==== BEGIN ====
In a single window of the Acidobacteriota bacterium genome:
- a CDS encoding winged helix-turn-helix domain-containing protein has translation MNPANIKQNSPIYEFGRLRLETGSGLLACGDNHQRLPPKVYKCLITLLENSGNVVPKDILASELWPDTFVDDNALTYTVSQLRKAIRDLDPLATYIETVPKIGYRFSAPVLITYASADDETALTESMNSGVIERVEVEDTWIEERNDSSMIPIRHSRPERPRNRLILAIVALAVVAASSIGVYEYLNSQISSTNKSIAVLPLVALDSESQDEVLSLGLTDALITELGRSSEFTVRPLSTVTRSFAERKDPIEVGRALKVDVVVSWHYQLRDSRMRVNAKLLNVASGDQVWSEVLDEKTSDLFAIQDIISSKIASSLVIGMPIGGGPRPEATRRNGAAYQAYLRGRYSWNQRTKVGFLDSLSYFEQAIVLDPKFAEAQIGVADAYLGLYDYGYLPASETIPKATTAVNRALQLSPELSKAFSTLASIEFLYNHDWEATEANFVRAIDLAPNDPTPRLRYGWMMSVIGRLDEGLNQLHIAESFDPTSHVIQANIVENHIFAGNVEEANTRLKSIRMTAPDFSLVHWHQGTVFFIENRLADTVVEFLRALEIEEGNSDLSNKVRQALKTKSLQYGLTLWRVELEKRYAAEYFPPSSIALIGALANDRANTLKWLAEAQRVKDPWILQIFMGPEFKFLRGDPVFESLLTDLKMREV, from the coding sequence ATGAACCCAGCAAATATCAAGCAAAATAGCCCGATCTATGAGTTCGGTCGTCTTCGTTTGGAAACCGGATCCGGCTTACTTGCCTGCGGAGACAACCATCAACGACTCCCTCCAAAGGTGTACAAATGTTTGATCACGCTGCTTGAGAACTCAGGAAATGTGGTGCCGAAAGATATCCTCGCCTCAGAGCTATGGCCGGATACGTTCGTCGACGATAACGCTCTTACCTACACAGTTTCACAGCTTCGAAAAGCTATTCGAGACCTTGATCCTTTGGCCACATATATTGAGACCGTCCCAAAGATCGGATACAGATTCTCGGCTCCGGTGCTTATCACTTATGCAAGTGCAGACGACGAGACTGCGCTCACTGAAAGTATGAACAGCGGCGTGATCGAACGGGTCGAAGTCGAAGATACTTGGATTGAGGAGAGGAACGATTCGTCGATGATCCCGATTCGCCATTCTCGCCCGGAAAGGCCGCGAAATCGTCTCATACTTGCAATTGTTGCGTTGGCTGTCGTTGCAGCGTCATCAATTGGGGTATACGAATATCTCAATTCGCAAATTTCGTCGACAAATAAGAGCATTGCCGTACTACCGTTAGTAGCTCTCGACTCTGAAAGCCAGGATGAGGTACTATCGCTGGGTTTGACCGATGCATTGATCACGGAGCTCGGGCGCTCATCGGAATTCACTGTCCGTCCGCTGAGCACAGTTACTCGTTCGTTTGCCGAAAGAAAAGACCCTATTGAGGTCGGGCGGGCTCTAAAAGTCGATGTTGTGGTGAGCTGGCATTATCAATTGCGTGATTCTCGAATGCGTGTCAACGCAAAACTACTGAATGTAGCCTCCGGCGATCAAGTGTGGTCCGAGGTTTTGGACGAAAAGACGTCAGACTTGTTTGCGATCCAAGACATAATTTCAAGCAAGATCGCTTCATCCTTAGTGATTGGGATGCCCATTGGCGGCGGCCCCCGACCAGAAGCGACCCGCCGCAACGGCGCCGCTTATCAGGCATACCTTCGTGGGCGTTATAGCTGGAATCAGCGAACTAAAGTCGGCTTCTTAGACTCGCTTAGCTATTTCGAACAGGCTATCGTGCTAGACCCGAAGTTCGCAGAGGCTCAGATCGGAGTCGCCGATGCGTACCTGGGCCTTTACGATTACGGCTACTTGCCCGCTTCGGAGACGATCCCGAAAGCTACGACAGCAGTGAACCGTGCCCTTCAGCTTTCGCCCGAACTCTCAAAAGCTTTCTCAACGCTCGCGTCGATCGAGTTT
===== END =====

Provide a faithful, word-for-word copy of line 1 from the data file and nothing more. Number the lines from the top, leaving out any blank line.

In a single window of the Acidobacteriota bacterium genome: